Canadian oats production was estimated this time at 3.7 million tonnes, slightly below the market’s expectations and September’s estimate. However, this crop is still 17% bigger than last year and 14% bigger than the five-year average. Not exactly bullish.

The market was expecting to see 14.1 million tonnes for Canadian corn production and 8.1 million tonnes of soybeans. Corn was right on the money, but soybean production was lowered to 7.7 million. Mind you, that soybean number is still 18% higher than last year’s crop and 31% higher than the five-year average! The soybean creep north is real!

The market was expecting to see 4 million tonnes of Canadian peas and 2.6 million tonnes of lentils. They were nearly right as StatsCan said 4.1 million tonnes of peas and 2.56 million tonnes of lentils. With the slower pace of exports though, it looks like Canadian pulse 2017/18 ending stocks will sit at new records.

Flax production was upgraded to 548,000 tonnes, which is better than the market’s expectation of 517,000. However, it’s still a 24% decline from the five-year average flax production number in Canada.

For a weekly perspective, the U.S. Dollar gained 1.1% on some stronger economic data, which as mentioned, weighed on grain prices. Oats was the worst performer, losing 7.3% for the week as the larger Canadian crop clearly was recognized in Chicago futures trading. Corn dropped 1.75% while soybeans fell 0.35% since the start of the week.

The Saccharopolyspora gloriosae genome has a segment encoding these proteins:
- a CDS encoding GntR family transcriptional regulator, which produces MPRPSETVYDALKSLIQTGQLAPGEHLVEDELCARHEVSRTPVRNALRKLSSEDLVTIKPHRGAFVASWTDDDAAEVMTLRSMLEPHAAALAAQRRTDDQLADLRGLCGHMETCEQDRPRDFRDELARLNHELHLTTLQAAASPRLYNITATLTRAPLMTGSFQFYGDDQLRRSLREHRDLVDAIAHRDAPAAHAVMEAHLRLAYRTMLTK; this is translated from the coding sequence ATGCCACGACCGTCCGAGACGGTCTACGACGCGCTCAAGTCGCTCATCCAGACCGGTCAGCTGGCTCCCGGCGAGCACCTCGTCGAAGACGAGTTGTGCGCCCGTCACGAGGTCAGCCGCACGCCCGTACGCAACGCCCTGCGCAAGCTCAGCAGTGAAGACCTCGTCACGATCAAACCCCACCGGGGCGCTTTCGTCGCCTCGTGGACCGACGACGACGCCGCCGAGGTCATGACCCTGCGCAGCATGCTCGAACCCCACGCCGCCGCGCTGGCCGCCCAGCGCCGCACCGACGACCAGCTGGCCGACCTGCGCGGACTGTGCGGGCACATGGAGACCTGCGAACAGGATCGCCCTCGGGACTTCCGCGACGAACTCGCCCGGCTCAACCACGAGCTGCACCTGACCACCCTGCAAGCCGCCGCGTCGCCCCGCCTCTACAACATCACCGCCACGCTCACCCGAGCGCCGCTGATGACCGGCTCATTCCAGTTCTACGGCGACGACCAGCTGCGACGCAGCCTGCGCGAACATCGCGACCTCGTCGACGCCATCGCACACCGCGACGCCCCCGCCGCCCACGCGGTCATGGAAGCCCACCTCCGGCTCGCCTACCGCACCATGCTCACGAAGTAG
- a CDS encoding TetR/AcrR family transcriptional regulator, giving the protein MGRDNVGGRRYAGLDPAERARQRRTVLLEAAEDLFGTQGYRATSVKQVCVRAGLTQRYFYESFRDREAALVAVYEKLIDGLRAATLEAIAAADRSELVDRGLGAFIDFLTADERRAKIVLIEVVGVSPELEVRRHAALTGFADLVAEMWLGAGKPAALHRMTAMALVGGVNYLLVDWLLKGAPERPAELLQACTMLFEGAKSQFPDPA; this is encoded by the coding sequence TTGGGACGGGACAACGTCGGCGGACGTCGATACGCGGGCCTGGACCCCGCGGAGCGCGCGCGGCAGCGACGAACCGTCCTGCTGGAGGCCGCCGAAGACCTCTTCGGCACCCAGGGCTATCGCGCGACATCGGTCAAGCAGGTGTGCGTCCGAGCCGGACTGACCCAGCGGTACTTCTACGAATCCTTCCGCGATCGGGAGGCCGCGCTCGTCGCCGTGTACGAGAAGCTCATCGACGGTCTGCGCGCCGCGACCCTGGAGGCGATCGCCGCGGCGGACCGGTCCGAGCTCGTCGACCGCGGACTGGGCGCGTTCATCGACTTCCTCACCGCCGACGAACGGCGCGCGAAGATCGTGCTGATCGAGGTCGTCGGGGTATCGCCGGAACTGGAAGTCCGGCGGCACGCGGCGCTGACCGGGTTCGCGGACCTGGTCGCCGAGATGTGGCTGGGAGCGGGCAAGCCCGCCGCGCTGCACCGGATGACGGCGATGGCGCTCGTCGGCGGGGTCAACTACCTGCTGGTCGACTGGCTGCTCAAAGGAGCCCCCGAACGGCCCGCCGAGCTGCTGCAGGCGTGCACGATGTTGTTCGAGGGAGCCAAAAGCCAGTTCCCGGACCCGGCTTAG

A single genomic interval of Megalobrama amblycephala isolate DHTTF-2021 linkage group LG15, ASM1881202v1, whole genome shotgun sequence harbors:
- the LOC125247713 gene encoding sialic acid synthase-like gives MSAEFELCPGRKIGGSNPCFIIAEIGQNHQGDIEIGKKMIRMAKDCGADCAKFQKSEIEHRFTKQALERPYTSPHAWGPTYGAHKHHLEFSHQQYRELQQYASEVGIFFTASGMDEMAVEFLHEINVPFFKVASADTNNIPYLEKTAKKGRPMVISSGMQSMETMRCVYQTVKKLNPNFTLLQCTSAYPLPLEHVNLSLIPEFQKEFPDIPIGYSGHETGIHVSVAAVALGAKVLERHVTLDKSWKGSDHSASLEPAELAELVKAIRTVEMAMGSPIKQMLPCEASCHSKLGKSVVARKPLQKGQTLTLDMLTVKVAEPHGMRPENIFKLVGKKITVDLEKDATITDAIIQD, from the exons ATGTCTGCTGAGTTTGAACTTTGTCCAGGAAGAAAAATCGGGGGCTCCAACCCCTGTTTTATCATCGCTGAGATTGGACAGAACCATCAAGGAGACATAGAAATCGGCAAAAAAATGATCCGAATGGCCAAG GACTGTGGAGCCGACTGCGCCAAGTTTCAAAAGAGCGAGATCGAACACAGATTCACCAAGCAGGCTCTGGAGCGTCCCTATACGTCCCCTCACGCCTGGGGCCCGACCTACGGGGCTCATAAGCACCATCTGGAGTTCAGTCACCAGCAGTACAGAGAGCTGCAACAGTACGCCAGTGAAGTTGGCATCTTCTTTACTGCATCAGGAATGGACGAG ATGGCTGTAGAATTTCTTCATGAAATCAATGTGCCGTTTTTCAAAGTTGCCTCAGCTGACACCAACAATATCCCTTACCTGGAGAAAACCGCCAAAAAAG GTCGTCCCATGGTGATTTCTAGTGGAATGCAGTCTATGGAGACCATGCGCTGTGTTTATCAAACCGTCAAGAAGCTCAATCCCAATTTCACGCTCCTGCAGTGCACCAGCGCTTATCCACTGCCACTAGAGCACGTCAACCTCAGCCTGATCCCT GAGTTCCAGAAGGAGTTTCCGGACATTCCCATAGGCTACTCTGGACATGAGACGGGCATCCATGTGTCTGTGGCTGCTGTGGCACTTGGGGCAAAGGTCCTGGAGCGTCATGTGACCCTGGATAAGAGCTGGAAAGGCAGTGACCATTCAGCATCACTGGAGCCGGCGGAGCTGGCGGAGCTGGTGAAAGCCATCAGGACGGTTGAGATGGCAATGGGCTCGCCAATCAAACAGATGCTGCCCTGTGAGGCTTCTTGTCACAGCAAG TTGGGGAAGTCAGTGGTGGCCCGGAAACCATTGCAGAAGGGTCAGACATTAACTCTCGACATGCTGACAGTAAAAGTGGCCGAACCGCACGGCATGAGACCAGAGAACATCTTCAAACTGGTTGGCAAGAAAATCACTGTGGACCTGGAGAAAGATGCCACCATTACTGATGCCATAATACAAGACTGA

January canola only finished the week down 0.2%, holding up above $505 CAD/tonne. However, the March canola contract dropped to a seven-week low on the news that there’s more canola available than previously thought. Losses were likely limited by the weakness of the Canadian Loonie against the U.S. Dollar, as the former lost 1.2% this week.

For wheat, Chicago soft red winter wheat prices dropped 4.7%, while Kansas City hard red winter wheat dropped 4.5% for the week. Minneapolis hard red spring wheat lost 3.2%.

For canola prices, we’ll have to continue to monitor demand. We think that the market is likely going to take at least 20.5 million tonnes out of this supply. It could be as high as 21.5 million tonnes. For durum and spring wheat, it’s a similar story (watching demand), but exports will be a big factor.

We also have a report coming out from the USDA later this month regarding the number of abandoned spring wheat and durum acres that could be supportive of a rally. Between this and monitoring southern hemisphere crop conditions, we will also look for new pricing opportunities on either currency or weather premium pops. Thus, Statistics Canada’s numbers don’t mean much to the market (yet again).

 

Brennan Turner

Brennan Turner is originally from Foam Lake, SK, where his family started farming the land in the 1920s. After completing his degree in economics from Yale University and then playing some pro hockey, he spent some time working in finance before starting FarmLead.com, a risk-free, transparent online and mobile grain marketplace (app available for iOS & Android). His weekly column is a summary of his free, daily market note, the FarmLead Breakfast Brief. He can be reached via email ([email protected]) or phone (1-855-332-7653). @FarmLead